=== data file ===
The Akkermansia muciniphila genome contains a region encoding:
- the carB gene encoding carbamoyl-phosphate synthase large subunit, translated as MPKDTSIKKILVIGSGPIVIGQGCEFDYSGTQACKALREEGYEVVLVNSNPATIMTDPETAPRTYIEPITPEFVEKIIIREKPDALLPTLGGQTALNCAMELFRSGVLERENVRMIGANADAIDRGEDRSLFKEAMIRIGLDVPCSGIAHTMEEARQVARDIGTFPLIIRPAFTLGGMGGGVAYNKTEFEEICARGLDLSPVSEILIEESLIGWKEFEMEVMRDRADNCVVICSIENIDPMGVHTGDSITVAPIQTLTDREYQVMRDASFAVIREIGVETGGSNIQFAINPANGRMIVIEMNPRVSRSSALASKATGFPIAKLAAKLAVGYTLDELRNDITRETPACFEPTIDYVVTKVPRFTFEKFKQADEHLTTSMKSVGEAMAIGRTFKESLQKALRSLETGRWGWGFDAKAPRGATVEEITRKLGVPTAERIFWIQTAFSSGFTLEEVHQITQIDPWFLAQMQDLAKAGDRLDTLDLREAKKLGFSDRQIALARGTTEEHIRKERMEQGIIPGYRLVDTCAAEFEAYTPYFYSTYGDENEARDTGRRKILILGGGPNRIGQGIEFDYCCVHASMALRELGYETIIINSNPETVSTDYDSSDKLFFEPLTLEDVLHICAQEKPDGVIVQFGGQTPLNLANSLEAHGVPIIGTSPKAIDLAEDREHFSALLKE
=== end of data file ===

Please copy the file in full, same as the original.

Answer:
The Akkermansia muciniphila genome contains a region encoding:
- the carB gene encoding carbamoyl-phosphate synthase large subunit, translated as MPKDTSIKKILVIGSGPIVIGQGCEFDYSGTQACKALREEGYEVVLVNSNPATIMTDPETAPRTYIEPITPEFVEKIIIREKPDALLPTLGGQTALNCAMELFRSGVLERENVRMIGANADAIDRGEDRSLFKEAMIRIGLDVPCSGIAHTMEEARQVARDIGTFPLIIRPAFTLGGMGGGVAYNKTEFEEICARGLDLSPVSEILIEESLIGWKEFEMEVMRDRADNCVVICSIENIDPMGVHTGDSITVAPIQTLTDREYQVMRDASFAVIREIGVETGGSNIQFAINPANGRMIVIEMNPRVSRSSALASKATGFPIAKLAAKLAVGYTLDELRNDITRETPACFEPTIDYVVTKVPRFTFEKFKQADEHLTTSMKSVGEAMAIGRTFKESLQKALRSLETGRWGWGFDAKAPRGATVEEITRKLGVPTAERIFWIQTAFSSGFTLEEVHQITQIDPWFLAQMQDLAKAGDRLDTLDLREAKKLGFSDRQIALARGTTEEHIRKERMEQGIIPGYRLVDTCAAEFEAYTPYFYSTYGDENEARDTGRRKILILGGGPNRIGQGIEFDYCCVHASMALRELGYETIIINSNPETVSTDYDSSDKLFFEPLTLEDVLHICAQEKPDGVIVQFGGQTPLNLANSLEAHGVPIIGTSPKAIDLAEDREHFSALLKE